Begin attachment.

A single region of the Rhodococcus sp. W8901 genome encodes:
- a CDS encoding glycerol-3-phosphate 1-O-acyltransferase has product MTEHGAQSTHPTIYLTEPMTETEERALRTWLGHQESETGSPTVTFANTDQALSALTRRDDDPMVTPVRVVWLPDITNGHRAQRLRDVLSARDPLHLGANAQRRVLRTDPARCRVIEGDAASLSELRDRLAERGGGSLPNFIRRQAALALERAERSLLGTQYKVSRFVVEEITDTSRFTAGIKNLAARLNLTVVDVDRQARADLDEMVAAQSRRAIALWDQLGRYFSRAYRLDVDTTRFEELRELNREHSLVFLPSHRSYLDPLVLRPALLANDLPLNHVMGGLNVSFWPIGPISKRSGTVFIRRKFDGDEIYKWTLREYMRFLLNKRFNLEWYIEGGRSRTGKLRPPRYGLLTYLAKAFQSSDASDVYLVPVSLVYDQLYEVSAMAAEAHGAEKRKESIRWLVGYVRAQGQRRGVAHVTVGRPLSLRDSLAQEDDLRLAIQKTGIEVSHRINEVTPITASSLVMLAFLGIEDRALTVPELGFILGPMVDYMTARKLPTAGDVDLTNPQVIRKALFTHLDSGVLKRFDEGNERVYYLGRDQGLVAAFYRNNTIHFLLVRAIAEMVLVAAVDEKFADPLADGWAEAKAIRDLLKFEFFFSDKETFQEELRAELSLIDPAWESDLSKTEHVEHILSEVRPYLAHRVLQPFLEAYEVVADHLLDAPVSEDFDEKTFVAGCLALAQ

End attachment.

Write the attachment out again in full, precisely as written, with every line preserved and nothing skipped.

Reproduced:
A single region of the Rhodococcus sp. W8901 genome encodes:
- a CDS encoding glycerol-3-phosphate 1-O-acyltransferase has product MTEHGAQSTHPTIYLTEPMTETEERALRTWLGHQESETGSPTVTFANTDQALSALTRRDDDPMVTPVRVVWLPDITNGHRAQRLRDVLSARDPLHLGANAQRRVLRTDPARCRVIEGDAASLSELRDRLAERGGGSLPNFIRRQAALALERAERSLLGTQYKVSRFVVEEITDTSRFTAGIKNLAARLNLTVVDVDRQARADLDEMVAAQSRRAIALWDQLGRYFSRAYRLDVDTTRFEELRELNREHSLVFLPSHRSYLDPLVLRPALLANDLPLNHVMGGLNVSFWPIGPISKRSGTVFIRRKFDGDEIYKWTLREYMRFLLNKRFNLEWYIEGGRSRTGKLRPPRYGLLTYLAKAFQSSDASDVYLVPVSLVYDQLYEVSAMAAEAHGAEKRKESIRWLVGYVRAQGQRRGVAHVTVGRPLSLRDSLAQEDDLRLAIQKTGIEVSHRINEVTPITASSLVMLAFLGIEDRALTVPELGFILGPMVDYMTARKLPTAGDVDLTNPQVIRKALFTHLDSGVLKRFDEGNERVYYLGRDQGLVAAFYRNNTIHFLLVRAIAEMVLVAAVDEKFADPLADGWAEAKAIRDLLKFEFFFSDKETFQEELRAELSLIDPAWESDLSKTEHVEHILSEVRPYLAHRVLQPFLEAYEVVADHLLDAPVSEDFDEKTFVAGCLALAQ